OSHA opened an inspection of ALJ Home Improvement Inc. on Feb. 8, 2022, when a worker fell from the roof of a three-story residential construction project in Spring Valley. In February 2019, another company employee died in a fall at a Kiamesha Lake work site.

The agency determined that ALJ failed to provide fall protection training or ensure effective fall protection safeguards were used. They also failed to provide eye protection for employees using pneumatic nail guns, exposing them to the risk of serious eye injuries.

The employer’s knowledge of fall and eye protection requirements, and its deliberate and recurring violations of these standards, led OSHA to issue egregious citations for each instance an employee at the Spring Valley site was exposed to the hazards. In total, ALJ Home Improvement was cited for nine willful and three serious violations.

View the citations.

Since 2019, OSHA has inspected ALJ Home Improvement six times, issuing 21 violations and levying $299,425 in fines. Its infractions include multiple willful fall protection and eye protection violations, cited most recently in November 2021.

“ALJ Home Improvement continues to ignore the law and callously exposes its employees to falls from elevation, the construction industry’s deadliest hazard,” said OSHA Regional Administrator Richard Mendelson in New York. “Their repeated willful violations are evidence of an indefensible and inexcusable pattern of disregard for the safety of their employees. OSHA will continue to take strong enforcement actions against such employers.”

ALJ Home Improvement Inc., a roofing and siding contractor working throughout New York, New Jersey and Connecticut, has 15 business days from receipt of its citations and penalties to comply, request an informal conference with OSHA, or contest the findings before the independent Occupational Safety and Health Review Commission.

Falls are the leading cause of death in construction work. The Bureau of Labor Statistics reports that 351 of the 1,008 construction workers who died on the job in 2020 were victims of falls from elevations. Fall-related injuries and fatalities can be prevented through knowledge and training.


McCraren Compliance assists employers in protecting their workers, starting with a comprehensive Work-site Analysis, Hazard Prevention, Controls, and Safety & Health Training.

Please contact us today at 888-758-4757 to learn how we can provide mine safety training and consulting for your business.

US Department of Labor finds Illinois contractor exposed roofing workers to deadly fall hazards twice in 10 days at separate job sites

First published by OSHA

Joshua Herion ignores OSHA safety rules, faces $360K in penalties

WAUKEGAN, IL – A Waukegan contractor – with a history of violating federal safety standards and ignoring safety citations – was cited again by the U.S. Department of Labor’s Occupational Safety and Health Administration for exposing workers to deadly fall hazards at two separate job sites in October 2021. Joshua Herion – who does business as ECS Roofing Professionals Inc. – faces proposed penalties of $360,531.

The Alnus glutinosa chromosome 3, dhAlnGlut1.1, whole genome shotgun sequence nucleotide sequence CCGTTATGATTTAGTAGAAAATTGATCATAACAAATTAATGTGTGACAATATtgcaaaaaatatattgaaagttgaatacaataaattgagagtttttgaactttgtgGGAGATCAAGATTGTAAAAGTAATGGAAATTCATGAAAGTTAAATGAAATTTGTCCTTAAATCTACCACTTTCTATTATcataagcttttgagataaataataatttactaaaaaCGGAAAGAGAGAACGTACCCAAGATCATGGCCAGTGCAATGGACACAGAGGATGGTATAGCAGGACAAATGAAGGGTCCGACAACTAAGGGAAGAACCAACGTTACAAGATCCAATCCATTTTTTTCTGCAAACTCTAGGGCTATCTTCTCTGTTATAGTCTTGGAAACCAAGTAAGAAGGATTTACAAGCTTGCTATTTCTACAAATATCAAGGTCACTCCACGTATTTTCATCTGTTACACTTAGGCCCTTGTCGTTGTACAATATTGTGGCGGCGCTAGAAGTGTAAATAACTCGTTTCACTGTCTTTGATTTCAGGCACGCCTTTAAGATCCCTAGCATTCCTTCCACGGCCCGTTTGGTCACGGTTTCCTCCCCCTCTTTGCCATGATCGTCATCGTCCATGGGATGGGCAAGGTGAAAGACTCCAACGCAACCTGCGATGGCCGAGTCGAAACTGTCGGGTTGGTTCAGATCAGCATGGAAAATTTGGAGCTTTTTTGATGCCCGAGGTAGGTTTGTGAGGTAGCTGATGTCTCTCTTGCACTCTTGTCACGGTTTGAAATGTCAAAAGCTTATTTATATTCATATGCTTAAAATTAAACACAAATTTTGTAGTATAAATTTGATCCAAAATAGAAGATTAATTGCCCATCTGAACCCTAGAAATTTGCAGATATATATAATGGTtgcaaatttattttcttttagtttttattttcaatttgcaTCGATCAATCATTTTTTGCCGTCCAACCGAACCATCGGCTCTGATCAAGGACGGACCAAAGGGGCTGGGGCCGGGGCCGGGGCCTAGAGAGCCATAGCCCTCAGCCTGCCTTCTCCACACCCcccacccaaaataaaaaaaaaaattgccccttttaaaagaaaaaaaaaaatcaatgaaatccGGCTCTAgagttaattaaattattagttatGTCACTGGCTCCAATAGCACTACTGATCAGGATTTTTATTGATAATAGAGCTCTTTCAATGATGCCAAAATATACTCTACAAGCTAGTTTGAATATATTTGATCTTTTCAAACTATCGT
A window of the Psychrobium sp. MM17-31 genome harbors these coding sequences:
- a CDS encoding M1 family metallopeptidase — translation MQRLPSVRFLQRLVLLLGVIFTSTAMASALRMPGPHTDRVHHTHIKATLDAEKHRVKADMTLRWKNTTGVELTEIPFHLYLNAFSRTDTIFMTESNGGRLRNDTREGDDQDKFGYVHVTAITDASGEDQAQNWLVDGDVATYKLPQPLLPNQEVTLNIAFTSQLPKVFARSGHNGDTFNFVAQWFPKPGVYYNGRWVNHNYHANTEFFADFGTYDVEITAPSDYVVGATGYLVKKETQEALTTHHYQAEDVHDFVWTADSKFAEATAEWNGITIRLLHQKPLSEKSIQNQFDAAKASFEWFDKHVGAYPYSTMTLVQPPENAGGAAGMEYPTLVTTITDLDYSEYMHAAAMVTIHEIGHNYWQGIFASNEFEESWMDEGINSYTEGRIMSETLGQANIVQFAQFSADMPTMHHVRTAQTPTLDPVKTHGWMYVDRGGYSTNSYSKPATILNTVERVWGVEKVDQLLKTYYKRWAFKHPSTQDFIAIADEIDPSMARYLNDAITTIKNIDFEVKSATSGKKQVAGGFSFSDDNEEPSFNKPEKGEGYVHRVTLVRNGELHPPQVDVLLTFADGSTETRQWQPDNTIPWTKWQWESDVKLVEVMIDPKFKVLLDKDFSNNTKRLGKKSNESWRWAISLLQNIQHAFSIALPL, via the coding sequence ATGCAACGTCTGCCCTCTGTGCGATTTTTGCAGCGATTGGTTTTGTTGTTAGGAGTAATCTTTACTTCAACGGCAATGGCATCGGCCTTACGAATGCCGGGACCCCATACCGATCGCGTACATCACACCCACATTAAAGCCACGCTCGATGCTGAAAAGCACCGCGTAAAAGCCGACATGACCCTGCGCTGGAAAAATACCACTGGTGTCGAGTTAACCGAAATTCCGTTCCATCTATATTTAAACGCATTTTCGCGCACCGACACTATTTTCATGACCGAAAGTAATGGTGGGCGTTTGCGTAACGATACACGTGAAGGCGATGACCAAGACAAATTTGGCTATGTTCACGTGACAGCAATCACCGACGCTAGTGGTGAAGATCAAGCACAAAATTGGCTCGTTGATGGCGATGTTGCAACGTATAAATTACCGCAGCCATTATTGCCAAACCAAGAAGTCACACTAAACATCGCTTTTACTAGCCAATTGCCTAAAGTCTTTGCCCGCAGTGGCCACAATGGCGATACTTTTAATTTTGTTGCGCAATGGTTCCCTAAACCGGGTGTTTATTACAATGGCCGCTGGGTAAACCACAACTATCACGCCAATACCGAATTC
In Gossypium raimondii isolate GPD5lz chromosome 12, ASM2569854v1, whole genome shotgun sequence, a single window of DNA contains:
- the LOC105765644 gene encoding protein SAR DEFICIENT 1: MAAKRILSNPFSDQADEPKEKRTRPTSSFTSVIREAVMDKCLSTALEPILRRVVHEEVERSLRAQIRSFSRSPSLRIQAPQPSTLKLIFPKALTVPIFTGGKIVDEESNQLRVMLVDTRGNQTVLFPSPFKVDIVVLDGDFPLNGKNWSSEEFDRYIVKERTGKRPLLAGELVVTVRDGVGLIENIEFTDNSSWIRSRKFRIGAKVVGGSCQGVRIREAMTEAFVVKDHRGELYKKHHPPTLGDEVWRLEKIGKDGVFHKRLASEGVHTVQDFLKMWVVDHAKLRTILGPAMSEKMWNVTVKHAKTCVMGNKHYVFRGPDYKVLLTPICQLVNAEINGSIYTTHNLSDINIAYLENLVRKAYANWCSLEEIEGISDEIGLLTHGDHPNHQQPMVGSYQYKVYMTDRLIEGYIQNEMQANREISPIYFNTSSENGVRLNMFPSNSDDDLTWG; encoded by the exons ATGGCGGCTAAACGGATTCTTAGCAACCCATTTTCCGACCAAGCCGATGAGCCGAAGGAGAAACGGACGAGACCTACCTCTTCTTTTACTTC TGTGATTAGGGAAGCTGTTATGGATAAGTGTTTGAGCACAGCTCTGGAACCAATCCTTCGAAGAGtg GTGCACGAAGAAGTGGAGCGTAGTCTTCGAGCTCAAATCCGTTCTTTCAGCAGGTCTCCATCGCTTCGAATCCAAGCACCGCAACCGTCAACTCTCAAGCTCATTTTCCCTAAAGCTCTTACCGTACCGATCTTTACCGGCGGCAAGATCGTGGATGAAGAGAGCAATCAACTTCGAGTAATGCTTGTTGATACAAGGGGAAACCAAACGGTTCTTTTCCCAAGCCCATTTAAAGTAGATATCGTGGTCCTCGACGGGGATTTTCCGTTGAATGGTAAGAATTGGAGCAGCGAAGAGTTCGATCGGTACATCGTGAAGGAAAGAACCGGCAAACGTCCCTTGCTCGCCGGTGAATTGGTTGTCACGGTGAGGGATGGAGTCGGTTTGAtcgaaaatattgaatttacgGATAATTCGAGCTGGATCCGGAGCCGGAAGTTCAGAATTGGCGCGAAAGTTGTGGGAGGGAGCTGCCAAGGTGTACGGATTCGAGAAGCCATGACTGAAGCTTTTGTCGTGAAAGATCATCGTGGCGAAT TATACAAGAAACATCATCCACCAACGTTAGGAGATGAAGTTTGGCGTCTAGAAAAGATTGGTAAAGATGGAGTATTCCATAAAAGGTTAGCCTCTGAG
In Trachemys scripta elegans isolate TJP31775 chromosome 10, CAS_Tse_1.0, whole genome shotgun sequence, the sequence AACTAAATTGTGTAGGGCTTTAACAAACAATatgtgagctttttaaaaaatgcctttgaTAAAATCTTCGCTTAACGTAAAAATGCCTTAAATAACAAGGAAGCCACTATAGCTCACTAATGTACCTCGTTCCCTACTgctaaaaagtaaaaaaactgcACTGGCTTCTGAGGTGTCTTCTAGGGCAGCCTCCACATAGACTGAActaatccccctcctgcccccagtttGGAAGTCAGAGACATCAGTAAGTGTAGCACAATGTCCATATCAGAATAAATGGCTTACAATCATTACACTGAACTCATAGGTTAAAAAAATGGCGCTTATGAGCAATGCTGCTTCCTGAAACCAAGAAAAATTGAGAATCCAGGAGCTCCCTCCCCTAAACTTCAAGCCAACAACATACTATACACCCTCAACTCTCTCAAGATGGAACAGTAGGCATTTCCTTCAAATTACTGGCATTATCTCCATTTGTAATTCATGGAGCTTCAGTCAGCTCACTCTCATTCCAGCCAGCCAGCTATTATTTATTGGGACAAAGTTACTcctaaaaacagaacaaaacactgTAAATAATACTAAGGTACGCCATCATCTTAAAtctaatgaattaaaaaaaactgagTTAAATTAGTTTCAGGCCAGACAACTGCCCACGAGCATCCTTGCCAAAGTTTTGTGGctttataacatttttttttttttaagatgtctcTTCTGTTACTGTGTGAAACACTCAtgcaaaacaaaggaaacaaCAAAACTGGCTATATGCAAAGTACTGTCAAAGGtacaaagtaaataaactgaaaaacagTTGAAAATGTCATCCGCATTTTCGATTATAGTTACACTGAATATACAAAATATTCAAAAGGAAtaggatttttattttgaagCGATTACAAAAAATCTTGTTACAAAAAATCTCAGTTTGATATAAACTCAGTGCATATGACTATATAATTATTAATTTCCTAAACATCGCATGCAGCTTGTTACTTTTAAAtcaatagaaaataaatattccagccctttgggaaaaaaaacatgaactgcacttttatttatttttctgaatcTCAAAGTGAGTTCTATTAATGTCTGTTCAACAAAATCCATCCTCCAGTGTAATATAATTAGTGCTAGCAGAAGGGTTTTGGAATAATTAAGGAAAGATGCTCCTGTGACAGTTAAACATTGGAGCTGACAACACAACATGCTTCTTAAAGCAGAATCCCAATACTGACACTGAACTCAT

A U.S. Department of Labor Occupational Safety and Health Administration inspector observed a foreman and two roofers atop a Hoffman Estates commercial building working at heights of up to 20 feet off the ground with inadequate fall protection. Just 10 days later, an OSHA inspector observed a crew of three working at heights greater than 12 feet atop a residential building in Waukesha, Wisconsin, without fall protection equipment.

Falls can be prevented: PLAN ahead to get the job done safely PROVIDE the right equipment TRAIN everyone to use the equipment safely

OSHA found ECS Roofing Professionals failed to equip workers with adequate fall protection equipment, train workers on its use, provide safe access to a ladder jack scaffold platform and ensure head and eye protection were used. The agency issued one willful, four repeat and eight serious violations.

“In both of these incidents, the foreman left the site and directed others to do so when OSHA inspectors began asking questions about their safety procedures. This defiant act demonstrates Joshua Herion and his company’s disregard for the safety and well-being of workers and the law,” said OSHA’s Chicago North Area Director Angeline Loftus in Des Plaines, Illinois, who investigated the Hoffman Estates job site. “Fall hazards make roofing work among the construction industry’s most dangerous jobs and among OSHA’s most frequently cited safety hazards.”

The pair of recent inspections continues the company’s history of failing to protect its roofing workers. Since 2014, ECS Roofing Professionals has been cited seven times by OSHA for similar hazards at other job sites. The employer has failed to respond to OSHA’s requests for information, has not responded to citations from previous inspections and has had $139,656 in unpaid OSHA penalties referred to debt collection.

“While ECS Roofing Professionals seem willing to ignore the dangers of falls and the potential for serious injuries or worse, OSHA will hold Joshua Herion and other roofing contractors accountable for failing to meet the legal requirements to provide safe working conditions,” said OSHA’s Area Director Christine Zortman in Milwaukee, who investigated the Waukesha job site. “Fall injuries and fatalities are preventable with the proper use of safety equipment and training.”